Getting to Know . . . I Samuel! (23:1-6) Revelation, Fear, and Victory!

Wouldn’t it be great if you could inquire of the Lord — and He would answer you directly? David learns of the Philistine’s attacking the people of Keilah and looting their threshing floors. David asks the Lord, “Shall I go and attack these Philistines?”

The Lord clearly responds, “Go, attack the Philistines and save Keilah.” (vv. 1-2).

But David’s men are fearful. They say, “Here in Judah we are afraid. How much more, then, if we go to Keilah against the Philistine forces!” (v. 3). Apparently they had not heard the Lord’s voice in telling them to attack the Philistines.

David condescends to his men and inquires a second time of the Lord. The Lord repeats His command: “Go down to Keilah, for I am going to give the Philistines into your hand.” (v. 4).

David and his men obey, fight the Philistines, inflict heavy losses on them, and save the people of Keilah (v. 5). Obeying the Lord is always the right choice!

But how did David know what to do?  [I’ve used several commentaries to help with the rest of this post]. We are  told parenthetically: “Now Abiathar son of Ahimelek had brought the ephod down with him when he fled to David at Keilah.” (v. 6). One commentator says that in his fright and flight Abiathar came down with the ephod in his hand. Not the linen ephod on his back which the priests in common wore, but the ephod with the Urim and Thummim in his hand. It is likely that this wasn’t just any ephod; this was the ephod of the High Priest, which had the breastplate of judgment (Exodus 28:15) attached to it (Exodus 28:28). The breastplate had in it a pouch with two stones, known as the Urim and Thummim (Exodus 28:30). When David inquired of the LORD, he probably asked Abiathar to use the Urim and Thummim.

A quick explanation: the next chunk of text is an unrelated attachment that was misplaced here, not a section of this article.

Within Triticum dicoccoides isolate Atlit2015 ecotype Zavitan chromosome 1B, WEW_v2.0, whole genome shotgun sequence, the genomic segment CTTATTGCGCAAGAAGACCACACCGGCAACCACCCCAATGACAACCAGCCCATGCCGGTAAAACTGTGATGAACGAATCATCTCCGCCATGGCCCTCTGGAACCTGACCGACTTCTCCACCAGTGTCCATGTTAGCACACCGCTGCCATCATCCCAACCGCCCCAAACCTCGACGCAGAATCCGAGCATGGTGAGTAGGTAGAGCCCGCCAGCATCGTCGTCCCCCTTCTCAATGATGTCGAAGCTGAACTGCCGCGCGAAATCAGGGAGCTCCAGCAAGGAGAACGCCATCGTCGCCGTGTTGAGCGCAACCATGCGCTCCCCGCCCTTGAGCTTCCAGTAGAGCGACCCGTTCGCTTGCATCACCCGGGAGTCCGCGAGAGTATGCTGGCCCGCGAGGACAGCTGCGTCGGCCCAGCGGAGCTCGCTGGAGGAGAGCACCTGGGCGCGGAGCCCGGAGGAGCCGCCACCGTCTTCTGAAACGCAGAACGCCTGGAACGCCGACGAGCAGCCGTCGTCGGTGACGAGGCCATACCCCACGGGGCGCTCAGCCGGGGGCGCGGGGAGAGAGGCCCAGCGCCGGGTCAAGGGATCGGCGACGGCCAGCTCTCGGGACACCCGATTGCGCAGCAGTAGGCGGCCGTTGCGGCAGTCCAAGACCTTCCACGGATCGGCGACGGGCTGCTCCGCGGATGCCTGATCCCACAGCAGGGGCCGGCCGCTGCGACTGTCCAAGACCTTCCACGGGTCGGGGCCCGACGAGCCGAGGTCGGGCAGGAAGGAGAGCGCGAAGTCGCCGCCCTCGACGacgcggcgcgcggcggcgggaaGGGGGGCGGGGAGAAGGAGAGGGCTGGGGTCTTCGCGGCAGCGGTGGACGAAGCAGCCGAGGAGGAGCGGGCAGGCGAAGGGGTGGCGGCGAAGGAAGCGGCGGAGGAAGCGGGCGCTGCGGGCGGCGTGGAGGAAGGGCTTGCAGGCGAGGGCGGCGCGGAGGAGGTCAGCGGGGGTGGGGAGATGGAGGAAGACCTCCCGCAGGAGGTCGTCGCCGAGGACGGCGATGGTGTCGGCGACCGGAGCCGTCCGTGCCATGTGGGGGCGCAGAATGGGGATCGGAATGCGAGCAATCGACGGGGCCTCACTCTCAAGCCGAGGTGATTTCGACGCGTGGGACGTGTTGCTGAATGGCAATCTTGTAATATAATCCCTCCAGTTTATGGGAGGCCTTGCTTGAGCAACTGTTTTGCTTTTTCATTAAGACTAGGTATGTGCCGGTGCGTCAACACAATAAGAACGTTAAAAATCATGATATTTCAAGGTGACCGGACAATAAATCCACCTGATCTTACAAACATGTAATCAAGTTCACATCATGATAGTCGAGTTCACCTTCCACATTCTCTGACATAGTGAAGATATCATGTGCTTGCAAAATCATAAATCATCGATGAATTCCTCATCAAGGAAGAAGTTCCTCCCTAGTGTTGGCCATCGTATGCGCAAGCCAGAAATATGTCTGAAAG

How did the priest use the Urim and Thummim to inquire of the LORD? The names Urim and Thummim mean “Lights and Perfections.” We aren’t sure what they were or how they were used. Most think they were a pair of stones, one light and another dark, and each stone indicated a “yes” or “no” from God. The idea is that High Priest would ask God a question that could be answered with a “yes” or a “no,” reach into the breastplate, and pull out the stone indicating God’s answer. This ephod, with the Urim and Thummim, was more helpful to David than a thousand soldiers, because it helped him discern the will of God.